• September 18, 2018

    J&J Cut Corners, Pelvic Mesh Jury Hears At Philly Trial's End

    A trial over a Johnson & Johnson unit’s pelvic mesh products came to a close Tuesday as jurors heard arguments that the company’s failure to properly study the device before it went to market resulted in defects that left a woman in chronic pain and unable to have sex after receiving an implant a decade ago.

  • September 18, 2018

    Deals Rumor Mill: GSK, ADC Therapeutics, Haidilao

    GlaxoSmithKline’s health nutrition unit Horlicks has received bids from Coca-Cola, Nestle and Unilever, ADC Therapeutics is considering going public, and Haidilao nabbed almost $1 billion after the Chinese hot pot chain priced its Hong Kong initial public offering

  • September 18, 2018

    Fed. Circ. Ruling Takes 'Blocking Patents' To New Places

    The Federal Circuit’s recent ruling invalidating patents on Acorda Therapeutics Inc.’s multiple sclerosis drug Ampyra could expand the impact of so-called blocking patents and may make it easier to show an invention is obvious, attorneys say.

  • September 18, 2018

    Clovis To Pay $20M To End SEC Claims Over Cancer Drug

    Biomedical firm Clovis Oncology Inc. and two of its executives will pay more than $20 million in penalties to resolve U.S. Securities and Exchange Commission claims that the company misled investors about the efficacy of its developmental lung cancer drug, the agency said Tuesday.

  • September 18, 2018

    Six Cos. Launch IPOs Totaling $465M Led By Biotech Firms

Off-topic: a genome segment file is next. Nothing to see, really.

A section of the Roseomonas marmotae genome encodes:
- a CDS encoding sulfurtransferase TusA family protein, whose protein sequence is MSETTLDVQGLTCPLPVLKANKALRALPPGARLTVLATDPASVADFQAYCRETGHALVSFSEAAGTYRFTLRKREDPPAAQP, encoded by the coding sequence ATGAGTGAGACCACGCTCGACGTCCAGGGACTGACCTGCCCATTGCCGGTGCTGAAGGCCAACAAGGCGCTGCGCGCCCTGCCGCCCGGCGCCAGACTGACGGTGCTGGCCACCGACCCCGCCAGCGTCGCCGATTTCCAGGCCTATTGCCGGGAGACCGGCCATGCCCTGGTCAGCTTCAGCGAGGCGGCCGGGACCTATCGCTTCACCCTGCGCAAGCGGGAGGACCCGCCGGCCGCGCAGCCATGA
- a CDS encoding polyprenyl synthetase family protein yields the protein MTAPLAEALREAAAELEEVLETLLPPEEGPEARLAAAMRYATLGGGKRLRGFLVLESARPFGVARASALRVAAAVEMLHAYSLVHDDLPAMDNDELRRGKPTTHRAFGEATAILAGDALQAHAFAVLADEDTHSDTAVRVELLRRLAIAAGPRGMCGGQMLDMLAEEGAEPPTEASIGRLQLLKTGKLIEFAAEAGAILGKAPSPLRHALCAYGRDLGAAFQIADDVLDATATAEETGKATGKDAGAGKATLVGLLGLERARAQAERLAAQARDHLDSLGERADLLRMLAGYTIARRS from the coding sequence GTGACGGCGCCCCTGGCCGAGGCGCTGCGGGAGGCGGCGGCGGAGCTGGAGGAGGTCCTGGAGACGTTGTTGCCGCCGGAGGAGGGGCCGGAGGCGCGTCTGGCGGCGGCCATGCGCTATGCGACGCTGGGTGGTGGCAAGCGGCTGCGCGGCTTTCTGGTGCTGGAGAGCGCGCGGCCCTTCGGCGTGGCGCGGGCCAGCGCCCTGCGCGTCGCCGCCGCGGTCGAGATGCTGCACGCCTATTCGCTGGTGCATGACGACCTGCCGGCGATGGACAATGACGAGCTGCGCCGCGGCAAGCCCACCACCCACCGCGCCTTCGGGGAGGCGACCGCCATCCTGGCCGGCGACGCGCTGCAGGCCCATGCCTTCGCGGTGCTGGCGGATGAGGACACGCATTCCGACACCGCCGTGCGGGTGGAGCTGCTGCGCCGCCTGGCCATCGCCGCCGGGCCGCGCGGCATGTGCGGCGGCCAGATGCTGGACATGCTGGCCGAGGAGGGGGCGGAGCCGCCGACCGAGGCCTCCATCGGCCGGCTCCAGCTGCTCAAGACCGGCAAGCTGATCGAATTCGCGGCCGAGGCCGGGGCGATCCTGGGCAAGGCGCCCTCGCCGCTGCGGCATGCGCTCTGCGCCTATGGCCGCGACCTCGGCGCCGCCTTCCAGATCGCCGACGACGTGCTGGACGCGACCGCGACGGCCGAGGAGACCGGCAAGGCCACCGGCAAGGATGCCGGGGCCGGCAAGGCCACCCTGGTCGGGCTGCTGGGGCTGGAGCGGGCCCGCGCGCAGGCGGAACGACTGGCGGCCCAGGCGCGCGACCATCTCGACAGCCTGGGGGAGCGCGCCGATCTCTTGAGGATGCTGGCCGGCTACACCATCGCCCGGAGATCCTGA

Six companies set price ranges this week on initial public offerings estimated to raise $465 million combined, led by four biotechnology firms plus a medical device company and a Maryland bank, adding to a growing lineup of issuers expected to price IPOs in the coming days.

  • September 18, 2018

    Ore. Pot Biz Owner Gets 7 Months For Federal Tax Crimes

    An Oregon federal court on Monday sentenced a part-owner and operator of medical marijuana dispensaries to seven months in prison and ordered him to pay some $260,000 restitution in what the U.S. Department of Justice calls the first sentencing of a legal marijuana business owner in the state for federal tax crimes.

  • September 18, 2018

    SEC Settles With Alleged Chicago Penny Stock Fraudster

    A Chicago-area wellness company executive reached a deal to settle claims from the U.S. Securities and Exchange Commission he manipulated his company’s penny stock offerings, agreeing to pay a yet-to-be-determined penalty, the agency said Tuesday.

  • September 18, 2018

    Smith & Nephew To Pay $10.5M To Settle Knee Implant IP Row

    Smith & Nephew Inc. will shell out $10.5 million to Conformis Inc. to resolve all pending patent disputes between the two medical equipment manufacturers, Conformis said Monday.

  • September 17, 2018

    No Kickback Fines For Implant Refunds, HHS Watchdog Says